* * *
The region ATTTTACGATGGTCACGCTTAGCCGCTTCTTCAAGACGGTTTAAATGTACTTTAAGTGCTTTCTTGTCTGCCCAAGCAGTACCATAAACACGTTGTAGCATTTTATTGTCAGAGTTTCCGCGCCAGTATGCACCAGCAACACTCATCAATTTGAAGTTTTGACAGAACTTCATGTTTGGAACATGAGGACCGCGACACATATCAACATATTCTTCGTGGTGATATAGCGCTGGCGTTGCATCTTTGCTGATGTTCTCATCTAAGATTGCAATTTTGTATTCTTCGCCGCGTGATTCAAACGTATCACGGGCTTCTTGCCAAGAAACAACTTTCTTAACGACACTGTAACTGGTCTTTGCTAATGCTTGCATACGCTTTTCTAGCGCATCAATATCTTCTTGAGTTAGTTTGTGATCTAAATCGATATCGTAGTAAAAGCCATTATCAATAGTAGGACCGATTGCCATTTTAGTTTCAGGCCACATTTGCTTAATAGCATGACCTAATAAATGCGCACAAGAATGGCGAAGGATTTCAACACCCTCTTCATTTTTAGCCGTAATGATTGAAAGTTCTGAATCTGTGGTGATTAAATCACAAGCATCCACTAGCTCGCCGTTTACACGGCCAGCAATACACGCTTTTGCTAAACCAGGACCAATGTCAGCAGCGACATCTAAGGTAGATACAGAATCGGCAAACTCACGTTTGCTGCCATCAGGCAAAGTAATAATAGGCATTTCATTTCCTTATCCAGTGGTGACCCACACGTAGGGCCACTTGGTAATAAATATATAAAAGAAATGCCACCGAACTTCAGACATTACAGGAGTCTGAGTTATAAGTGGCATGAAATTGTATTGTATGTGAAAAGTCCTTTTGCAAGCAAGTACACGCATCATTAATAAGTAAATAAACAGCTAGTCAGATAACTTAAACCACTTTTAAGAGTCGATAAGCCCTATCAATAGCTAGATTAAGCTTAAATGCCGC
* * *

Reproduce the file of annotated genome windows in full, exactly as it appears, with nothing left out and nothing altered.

The region ATTTTACGATGGTCACGCTTAGCCGCTTCTTCAAGACGGTTTAAATGTACTTTAAGTGCTTTCTTGTCTGCCCAAGCAGTACCATAAACACGTTGTAGCATTTTATTGTCAGAGTTTCCGCGCCAGTATGCACCAGCAACACTCATCAATTTGAAGTTTTGACAGAACTTCATGTTTGGAACATGAGGACCGCGACACATATCAACATATTCTTCGTGGTGATATAGCGCTGGCGTTGCATCTTTGCTGATGTTCTCATCTAAGATTGCAATTTTGTATTCTTCGCCGCGTGATTCAAACGTATCACGGGCTTCTTGCCAAGAAACAACTTTCTTAACGACACTGTAACTGGTCTTTGCTAATGCTTGCATACGCTTTTCTAGCGCATCAATATCTTCTTGAGTTAGTTTGTGATCTAAATCGATATCGTAGTAAAAGCCATTATCAATAGTAGGACCGATTGCCATTTTAGTTTCAGGCCACATTTGCTTAATAGCATGACCTAATAAATGCGCACAAGAATGGCGAAGGATTTCAACACCCTCTTCATTTTTAGCCGTAATGATTGAAAGTTCTGAATCTGTGGTGATTAAATCACAAGCATCCACTAGCTCGCCGTTTACACGGCCAGCAATACACGCTTTTGCTAAACCAGGACCAATGTCAGCAGCGACATCTAAGGTAGATACAGAATCGGCAAACTCACGTTTGCTGCCATCAGGCAAAGTAATAATAGGCATTTCATTTCCTTATCCAGTGGTGACCCACACGTAGGGCCACTTGGTAATAAATATATAAAAGAAATGCCACCGAACTTCAGACATTACAGGAGTCTGAGTTATAAGTGGCATGAAATTGTATTGTATGTGAAAAGTCCTTTTGCAAGCAAGTACACGCATCATTAATAAGTAAATAAACAGCTAGTCAGATAACTTAAACCACTTTTAAGAGTCGATAAGCCCTATCAATAGCTAGATTAAGCTTAAATGCCGC